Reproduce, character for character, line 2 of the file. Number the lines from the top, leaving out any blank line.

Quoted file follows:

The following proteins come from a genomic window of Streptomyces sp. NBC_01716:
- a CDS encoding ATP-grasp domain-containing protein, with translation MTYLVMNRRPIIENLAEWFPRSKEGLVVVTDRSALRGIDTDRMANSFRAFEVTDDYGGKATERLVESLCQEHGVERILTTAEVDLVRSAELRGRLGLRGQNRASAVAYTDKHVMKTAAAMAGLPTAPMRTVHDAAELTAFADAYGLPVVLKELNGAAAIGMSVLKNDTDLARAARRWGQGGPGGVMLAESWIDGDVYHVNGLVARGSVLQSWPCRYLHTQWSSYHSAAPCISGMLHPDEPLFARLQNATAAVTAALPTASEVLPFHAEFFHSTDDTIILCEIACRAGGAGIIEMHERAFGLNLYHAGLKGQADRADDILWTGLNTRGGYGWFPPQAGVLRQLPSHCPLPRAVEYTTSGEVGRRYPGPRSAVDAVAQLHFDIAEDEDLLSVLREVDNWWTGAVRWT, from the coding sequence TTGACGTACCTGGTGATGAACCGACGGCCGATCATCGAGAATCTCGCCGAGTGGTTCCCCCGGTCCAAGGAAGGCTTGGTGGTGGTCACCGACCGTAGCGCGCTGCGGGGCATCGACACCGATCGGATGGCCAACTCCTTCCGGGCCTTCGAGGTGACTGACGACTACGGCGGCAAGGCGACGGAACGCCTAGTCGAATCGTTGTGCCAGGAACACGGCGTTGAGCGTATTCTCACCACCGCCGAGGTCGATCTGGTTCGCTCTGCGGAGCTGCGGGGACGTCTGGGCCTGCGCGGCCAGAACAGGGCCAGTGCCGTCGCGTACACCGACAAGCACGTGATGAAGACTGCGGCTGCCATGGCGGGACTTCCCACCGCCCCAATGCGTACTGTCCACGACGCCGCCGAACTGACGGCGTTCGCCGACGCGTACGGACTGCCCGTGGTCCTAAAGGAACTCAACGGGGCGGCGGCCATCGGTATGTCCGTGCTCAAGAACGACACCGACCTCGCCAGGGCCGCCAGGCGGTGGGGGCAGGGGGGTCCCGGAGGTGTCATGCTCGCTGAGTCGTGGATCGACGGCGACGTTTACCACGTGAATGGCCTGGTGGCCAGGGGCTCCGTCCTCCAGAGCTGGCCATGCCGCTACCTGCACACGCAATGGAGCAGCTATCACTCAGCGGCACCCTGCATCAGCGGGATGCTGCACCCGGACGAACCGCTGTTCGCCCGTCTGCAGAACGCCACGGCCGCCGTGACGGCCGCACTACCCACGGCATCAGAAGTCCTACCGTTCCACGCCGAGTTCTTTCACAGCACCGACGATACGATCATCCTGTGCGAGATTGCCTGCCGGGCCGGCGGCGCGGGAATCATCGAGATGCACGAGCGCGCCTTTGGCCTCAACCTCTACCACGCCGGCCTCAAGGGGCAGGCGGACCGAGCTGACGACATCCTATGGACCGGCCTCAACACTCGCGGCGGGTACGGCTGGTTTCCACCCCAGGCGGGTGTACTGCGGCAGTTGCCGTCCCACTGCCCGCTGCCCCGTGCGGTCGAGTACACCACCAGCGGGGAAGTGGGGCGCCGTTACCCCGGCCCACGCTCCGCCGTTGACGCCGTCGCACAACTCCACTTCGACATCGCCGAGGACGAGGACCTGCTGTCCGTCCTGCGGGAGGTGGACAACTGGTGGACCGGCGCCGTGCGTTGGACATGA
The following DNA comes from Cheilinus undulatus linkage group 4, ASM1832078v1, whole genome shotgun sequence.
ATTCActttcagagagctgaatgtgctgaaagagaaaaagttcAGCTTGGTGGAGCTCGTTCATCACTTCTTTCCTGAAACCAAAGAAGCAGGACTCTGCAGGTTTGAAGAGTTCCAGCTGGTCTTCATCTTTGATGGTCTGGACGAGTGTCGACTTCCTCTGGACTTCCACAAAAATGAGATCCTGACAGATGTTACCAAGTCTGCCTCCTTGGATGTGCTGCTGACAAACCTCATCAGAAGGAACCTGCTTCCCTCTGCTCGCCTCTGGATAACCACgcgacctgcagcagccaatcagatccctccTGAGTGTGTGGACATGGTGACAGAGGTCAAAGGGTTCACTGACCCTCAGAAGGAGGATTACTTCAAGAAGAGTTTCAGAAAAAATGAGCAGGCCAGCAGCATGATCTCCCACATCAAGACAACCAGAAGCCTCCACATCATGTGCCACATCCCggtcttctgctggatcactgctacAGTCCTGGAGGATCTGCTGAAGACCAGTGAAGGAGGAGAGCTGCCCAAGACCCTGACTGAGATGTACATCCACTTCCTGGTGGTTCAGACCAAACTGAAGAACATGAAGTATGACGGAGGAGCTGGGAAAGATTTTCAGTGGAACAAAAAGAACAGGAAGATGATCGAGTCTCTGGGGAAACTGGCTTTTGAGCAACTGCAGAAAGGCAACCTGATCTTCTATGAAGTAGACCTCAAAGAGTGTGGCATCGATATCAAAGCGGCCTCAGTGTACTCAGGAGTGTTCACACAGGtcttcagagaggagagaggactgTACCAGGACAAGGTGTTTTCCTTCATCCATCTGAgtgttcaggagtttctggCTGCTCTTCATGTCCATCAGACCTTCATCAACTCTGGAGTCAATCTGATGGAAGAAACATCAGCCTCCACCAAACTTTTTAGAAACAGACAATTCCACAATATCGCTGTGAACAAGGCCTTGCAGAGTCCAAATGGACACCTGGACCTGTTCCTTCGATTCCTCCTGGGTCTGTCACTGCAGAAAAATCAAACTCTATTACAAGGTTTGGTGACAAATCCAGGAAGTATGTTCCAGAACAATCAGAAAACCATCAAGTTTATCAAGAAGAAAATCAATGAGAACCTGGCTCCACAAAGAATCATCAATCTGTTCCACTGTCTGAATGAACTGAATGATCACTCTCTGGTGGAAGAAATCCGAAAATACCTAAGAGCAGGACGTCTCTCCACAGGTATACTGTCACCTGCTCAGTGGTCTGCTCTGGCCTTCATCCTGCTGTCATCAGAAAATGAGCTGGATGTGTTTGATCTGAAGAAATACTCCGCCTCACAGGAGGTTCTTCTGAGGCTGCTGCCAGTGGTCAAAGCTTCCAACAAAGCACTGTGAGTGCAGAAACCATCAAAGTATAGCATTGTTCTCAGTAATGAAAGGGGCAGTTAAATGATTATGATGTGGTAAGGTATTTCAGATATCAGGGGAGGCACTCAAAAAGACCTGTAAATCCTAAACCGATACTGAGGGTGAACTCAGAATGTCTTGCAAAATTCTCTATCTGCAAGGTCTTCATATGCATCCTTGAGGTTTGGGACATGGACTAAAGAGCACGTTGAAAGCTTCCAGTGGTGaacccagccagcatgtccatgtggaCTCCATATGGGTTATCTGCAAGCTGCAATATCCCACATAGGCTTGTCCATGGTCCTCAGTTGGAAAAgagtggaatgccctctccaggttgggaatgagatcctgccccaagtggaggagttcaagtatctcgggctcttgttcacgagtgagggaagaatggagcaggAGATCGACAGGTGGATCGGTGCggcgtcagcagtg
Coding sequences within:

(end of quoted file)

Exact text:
- a CDS encoding ATP-grasp domain-containing protein, with translation MTYLVMNRRPIIENLAEWFPRSKEGLVVVTDRSALRGIDTDRMANSFRAFEVTDDYGGKATERLVESLCQEHGVERILTTAEVDLVRSAELRGRLGLRGQNRASAVAYTDKHVMKTAAAMAGLPTAPMRTVHDAAELTAFADAYGLPVVLKELNGAAAIGMSVLKNDTDLARAARRWGQGGPGGVMLAESWIDGDVYHVNGLVARGSVLQSWPCRYLHTQWSSYHSAAPCISGMLHPDEPLFARLQNATAAVTAALPTASEVLPFHAEFFHSTDDTIILCEIACRAGGAGIIEMHERAFGLNLYHAGLKGQADRADDILWTGLNTRGGYGWFPPQAGVLRQLPSHCPLPRAVEYTTSGEVGRRYPGPRSAVDAVAQLHFDIAEDEDLLSVLREVDNWWTGAVRWT, from the coding sequence TTGACGTACCTGGTGATGAACCGACGGCCGATCATCGAGAATCTCGCCGAGTGGTTCCCCCGGTCCAAGGAAGGCTTGGTGGTGGTCACCGACCGTAGCGCGCTGCGGGGCATCGACACCGATCGGATGGCCAACTCCTTCCGGGCCTTCGAGGTGACTGACGACTACGGCGGCAAGGCGACGGAACGCCTAGTCGAATCGTTGTGCCAGGAACACGGCGTTGAGCGTATTCTCACCACCGCCGAGGTCGATCTGGTTCGCTCTGCGGAGCTGCGGGGACGTCTGGGCCTGCGCGGCCAGAACAGGGCCAGTGCCGTCGCGTACACCGACAAGCACGTGATGAAGACTGCGGCTGCCATGGCGGGACTTCCCACCGCCCCAATGCGTACTGTCCACGACGCCGCCGAACTGACGGCGTTCGCCGACGCGTACGGACTGCCCGTGGTCCTAAAGGAACTCAACGGGGCGGCGGCCATCGGTATGTCCGTGCTCAAGAACGACACCGACCTCGCCAGGGCCGCCAGGCGGTGGGGGCAGGGGGGTCCCGGAGGTGTCATGCTCGCTGAGTCGTGGATCGACGGCGACGTTTACCACGTGAATGGCCTGGTGGCCAGGGGCTCCGTCCTCCAGAGCTGGCCATGCCGCTACCTGCACACGCAATGGAGCAGCTATCACTCAGCGGCACCCTGCATCAGCGGGATGCTGCACCCGGACGAACCGCTGTTCGCCCGTCTGCAGAACGCCACGGCCGCCGTGACGGCCGCACTACCCACGGCATCAGAAGTCCTACCGTTCCACGCCGAGTTCTTTCACAGCACCGACGATACGATCATCCTGTGCGAGATTGCCTGCCGGGCCGGCGGCGCGGGAATCATCGAGATGCACGAGCGCGCCTTTGGCCTCAACCTCTACCACGCCGGCCTCAAGGGGCAGGCGGACCGAGCTGACGACATCCTATGGACCGGCCTCAACACTCGCGGCGGGTACGGCTGGTTTCCACCCCAGGCGGGTGTACTGCGGCAGTTGCCGTCCCACTGCCCGCTGCCCCGTGCGGTCGAGTACACCACCAGCGGGGAAGTGGGGCGCCGTTACCCCGGCCCACGCTCCGCCGTTGACGCCGTCGCACAACTCCACTTCGACATCGCCGAGGACGAGGACCTGCTGTCCGTCCTGCGGGAGGTGGACAACTGGTGGACCGGCGCCGTGCGTTGGACATGA